Ciao! I’m working on adding recipes to a separate page, but I’ve been promising I’d get these to you this weekend, and I don’t feel like messing with the page thing all afternoon, when you could be spending your Sunday making Tiramisu. So here is the Tiramisu (yea, I’m capitalizing it) recipe and the curry recipe for now. I have much more to post about my trip to Alessandria and the soup I made last night, but that will come later.
So Elsa made this about two hours before we ate it, but she said that it normally sits for several hours. That way all of the ladyfingers soften in the espresso, and everything mellows together to create a not-so-mellow deliciousness. I will say that I had it for breakfast the next morning, and it was like a completely different level of tiramisu. And the first was amazing, so take that as you will. She also made it look very simple. She didn’t add any alcohol of any sort because it ‘ruins the taste, all you can taste is the booze!’ I had to agree that it was more delicious without, but I’ll tell you where to add it if you can’t imagine tiramisu without booze.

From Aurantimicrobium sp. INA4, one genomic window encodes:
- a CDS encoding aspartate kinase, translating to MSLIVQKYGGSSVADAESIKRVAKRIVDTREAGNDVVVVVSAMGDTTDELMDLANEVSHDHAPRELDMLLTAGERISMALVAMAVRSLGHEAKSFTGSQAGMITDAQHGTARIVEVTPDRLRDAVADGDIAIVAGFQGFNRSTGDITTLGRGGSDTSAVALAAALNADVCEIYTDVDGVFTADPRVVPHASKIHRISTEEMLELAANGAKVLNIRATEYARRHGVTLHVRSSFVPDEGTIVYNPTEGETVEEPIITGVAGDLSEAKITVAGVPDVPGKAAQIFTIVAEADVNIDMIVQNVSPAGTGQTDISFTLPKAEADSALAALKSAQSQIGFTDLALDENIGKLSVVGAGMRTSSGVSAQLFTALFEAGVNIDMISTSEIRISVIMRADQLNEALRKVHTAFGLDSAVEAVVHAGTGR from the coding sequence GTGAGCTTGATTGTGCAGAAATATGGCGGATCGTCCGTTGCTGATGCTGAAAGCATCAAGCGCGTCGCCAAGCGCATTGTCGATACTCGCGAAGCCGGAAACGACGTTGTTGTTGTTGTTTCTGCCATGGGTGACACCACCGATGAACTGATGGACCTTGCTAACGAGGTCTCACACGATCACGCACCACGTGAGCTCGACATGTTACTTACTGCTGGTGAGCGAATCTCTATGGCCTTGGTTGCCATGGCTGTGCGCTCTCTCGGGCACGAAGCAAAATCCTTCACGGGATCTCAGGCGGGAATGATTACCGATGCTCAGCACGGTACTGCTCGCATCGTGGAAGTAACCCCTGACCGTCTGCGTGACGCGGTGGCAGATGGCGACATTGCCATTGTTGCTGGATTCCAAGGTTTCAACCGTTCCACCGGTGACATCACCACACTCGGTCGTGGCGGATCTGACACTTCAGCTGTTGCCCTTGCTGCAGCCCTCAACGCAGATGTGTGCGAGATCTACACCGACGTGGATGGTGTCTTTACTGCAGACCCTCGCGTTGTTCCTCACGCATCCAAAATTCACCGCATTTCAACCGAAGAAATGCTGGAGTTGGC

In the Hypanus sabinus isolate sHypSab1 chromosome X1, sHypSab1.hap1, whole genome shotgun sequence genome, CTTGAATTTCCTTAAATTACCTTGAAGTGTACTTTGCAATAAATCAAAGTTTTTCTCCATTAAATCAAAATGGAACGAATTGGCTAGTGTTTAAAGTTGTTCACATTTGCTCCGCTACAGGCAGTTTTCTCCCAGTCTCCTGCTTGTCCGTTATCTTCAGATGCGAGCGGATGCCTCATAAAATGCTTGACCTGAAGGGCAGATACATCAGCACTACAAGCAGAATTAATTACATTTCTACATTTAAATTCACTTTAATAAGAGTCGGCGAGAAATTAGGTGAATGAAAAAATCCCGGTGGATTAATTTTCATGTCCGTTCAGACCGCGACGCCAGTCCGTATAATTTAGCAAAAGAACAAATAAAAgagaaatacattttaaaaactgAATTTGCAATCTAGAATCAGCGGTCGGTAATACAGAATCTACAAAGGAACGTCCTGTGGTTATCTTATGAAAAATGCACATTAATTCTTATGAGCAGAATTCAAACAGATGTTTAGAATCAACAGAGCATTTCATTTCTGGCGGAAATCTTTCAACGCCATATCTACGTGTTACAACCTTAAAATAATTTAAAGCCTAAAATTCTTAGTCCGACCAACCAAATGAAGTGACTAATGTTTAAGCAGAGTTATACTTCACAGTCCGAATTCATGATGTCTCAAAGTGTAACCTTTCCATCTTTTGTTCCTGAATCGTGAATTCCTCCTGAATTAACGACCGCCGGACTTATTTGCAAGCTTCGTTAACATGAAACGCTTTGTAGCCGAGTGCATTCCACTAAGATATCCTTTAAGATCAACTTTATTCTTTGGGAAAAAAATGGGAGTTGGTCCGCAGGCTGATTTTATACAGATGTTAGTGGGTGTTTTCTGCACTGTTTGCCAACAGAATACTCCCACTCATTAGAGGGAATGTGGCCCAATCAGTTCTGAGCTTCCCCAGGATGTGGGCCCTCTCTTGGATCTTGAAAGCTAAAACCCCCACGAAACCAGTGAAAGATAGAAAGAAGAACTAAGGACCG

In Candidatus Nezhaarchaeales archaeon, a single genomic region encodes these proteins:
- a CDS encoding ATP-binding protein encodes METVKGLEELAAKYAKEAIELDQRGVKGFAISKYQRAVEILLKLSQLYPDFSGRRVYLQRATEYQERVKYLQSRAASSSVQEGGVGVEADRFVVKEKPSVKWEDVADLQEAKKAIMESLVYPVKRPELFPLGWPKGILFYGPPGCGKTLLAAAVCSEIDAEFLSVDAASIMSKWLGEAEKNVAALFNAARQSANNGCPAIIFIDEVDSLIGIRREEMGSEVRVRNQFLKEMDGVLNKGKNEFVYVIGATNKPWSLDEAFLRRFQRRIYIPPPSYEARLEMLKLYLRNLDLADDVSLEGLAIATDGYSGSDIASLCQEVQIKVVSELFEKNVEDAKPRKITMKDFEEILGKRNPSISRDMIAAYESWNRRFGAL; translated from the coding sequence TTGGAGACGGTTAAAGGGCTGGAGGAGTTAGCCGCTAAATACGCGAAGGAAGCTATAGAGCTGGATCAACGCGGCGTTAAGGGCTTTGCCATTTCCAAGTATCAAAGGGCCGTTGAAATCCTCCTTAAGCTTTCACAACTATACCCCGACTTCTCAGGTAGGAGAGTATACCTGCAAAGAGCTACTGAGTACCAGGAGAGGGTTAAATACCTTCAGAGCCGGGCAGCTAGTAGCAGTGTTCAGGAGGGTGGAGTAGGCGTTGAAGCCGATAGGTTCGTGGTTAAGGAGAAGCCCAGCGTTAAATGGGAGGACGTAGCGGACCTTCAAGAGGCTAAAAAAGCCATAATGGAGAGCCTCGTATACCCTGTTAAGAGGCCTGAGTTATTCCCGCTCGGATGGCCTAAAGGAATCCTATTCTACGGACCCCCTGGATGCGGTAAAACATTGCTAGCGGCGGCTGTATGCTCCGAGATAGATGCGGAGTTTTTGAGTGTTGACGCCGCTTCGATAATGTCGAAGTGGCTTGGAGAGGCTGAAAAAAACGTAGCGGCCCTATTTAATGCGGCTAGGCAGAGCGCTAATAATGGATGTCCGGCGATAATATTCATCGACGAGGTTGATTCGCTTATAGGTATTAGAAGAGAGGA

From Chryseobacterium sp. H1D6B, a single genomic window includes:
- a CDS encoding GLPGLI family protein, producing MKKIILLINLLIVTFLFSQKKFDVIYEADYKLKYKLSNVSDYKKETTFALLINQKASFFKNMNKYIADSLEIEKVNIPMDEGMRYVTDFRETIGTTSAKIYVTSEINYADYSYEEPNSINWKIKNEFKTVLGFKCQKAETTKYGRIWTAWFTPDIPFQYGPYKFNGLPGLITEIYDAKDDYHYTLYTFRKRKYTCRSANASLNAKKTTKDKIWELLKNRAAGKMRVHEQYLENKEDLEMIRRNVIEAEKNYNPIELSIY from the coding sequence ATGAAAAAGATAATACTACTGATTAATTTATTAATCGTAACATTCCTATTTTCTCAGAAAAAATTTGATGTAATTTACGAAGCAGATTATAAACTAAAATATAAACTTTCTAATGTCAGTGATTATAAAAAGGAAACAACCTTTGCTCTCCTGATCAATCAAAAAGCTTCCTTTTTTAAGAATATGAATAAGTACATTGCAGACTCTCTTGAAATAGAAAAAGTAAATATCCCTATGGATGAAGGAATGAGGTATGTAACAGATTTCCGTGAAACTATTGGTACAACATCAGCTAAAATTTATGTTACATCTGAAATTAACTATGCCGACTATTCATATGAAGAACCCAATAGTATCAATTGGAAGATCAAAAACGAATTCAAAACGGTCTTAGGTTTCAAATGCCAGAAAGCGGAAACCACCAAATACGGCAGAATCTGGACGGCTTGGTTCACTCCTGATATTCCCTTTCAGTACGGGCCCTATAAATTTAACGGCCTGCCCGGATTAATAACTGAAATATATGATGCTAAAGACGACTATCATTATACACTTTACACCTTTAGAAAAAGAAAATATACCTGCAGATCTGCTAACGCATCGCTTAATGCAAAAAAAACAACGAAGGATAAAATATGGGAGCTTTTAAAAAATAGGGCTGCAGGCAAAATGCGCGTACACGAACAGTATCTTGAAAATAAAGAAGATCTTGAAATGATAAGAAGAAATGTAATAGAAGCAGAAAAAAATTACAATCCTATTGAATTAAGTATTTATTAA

-6 eggs, separated into two bowls* (We used unpasteurized eggs, which were whipped into submission SO MUCH easier than pasteurized. But if I were in America I would NOT use unpasteurized eggs. Either way you’re going to be eating raw eggs, but I do not want to be responsible for your salmonella poisoning.)
-1 c. (8 oz.) espresso*
-16 oz. mascarpone* (you can find this in the special cheeses section in your grocery store)
-5 ‘tiny spoons’ sugar (which I think came out to be two to three tablespoons)
-Two packages of Italian ladyfingers. You can find the same ones we used at World Market, but I can’t think of their name.
–You’ll also need a 9×13 glass dish, or something similar. Clear glass dishes are so pretty because you can see the layers, but if it tastes good and you’re not concerned with pretty like I am, use an opaque dish. By all means, don’t go out and BUY a glass dish. Because that would just be silly. Right? Right? Although, you could borrow one from a friend, or in my case, Mom. Just make sure to return it, otherwise, they’ll be writing their names all over their things when they lend them to you ;). Enough about the dish, eh?